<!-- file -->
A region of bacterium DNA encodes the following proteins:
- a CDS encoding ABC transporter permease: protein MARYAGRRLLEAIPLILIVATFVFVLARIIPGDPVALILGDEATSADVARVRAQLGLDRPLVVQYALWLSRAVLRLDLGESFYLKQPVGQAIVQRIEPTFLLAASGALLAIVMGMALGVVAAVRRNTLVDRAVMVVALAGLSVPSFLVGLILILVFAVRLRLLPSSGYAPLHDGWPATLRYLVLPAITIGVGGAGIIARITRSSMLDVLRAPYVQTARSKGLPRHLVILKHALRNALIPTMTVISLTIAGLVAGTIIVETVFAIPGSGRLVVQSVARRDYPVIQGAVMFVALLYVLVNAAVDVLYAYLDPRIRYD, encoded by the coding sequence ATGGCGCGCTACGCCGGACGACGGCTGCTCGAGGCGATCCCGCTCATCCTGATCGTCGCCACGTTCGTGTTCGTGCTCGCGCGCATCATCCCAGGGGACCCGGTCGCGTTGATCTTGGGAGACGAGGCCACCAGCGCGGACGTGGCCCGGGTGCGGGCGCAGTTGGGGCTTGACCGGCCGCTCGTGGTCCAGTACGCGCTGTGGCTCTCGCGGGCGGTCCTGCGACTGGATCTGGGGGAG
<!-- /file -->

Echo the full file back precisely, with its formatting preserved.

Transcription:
A region of bacterium DNA encodes the following proteins:
- a CDS encoding ABC transporter permease: protein MARYAGRRLLEAIPLILIVATFVFVLARIIPGDPVALILGDEATSADVARVRAQLGLDRPLVVQYALWLSRAVLRLDLGESFYLKQPVGQAIVQRIEPTFLLAASGALLAIVMGMALGVVAAVRRNTLVDRAVMVVALAGLSVPSFLVGLILILVFAVRLRLLPSSGYAPLHDGWPATLRYLVLPAITIGVGGAGIIARITRSSMLDVLRAPYVQTARSKGLPRHLVILKHALRNALIPTMTVISLTIAGLVAGTIIVETVFAIPGSGRLVVQSVARRDYPVIQGAVMFVALLYVLVNAAVDVLYAYLDPRIRYD, encoded by the coding sequence ATGGCGCGCTACGCCGGACGACGGCTGCTCGAGGCGATCCCGCTCATCCTGATCGTCGCCACGTTCGTGTTCGTGCTCGCGCGCATCATCCCAGGGGACCCGGTCGCGTTGATCTTGGGAGACGAGGCCACCAGCGCGGACGTGGCCCGGGTGCGGGCGCAGTTGGGGCTTGACCGGCCGCTCGTGGTCCAGTACGCGCTGTGGCTCTCGCGGGCGGTCCTGCGACTGGATCTGGGGGAG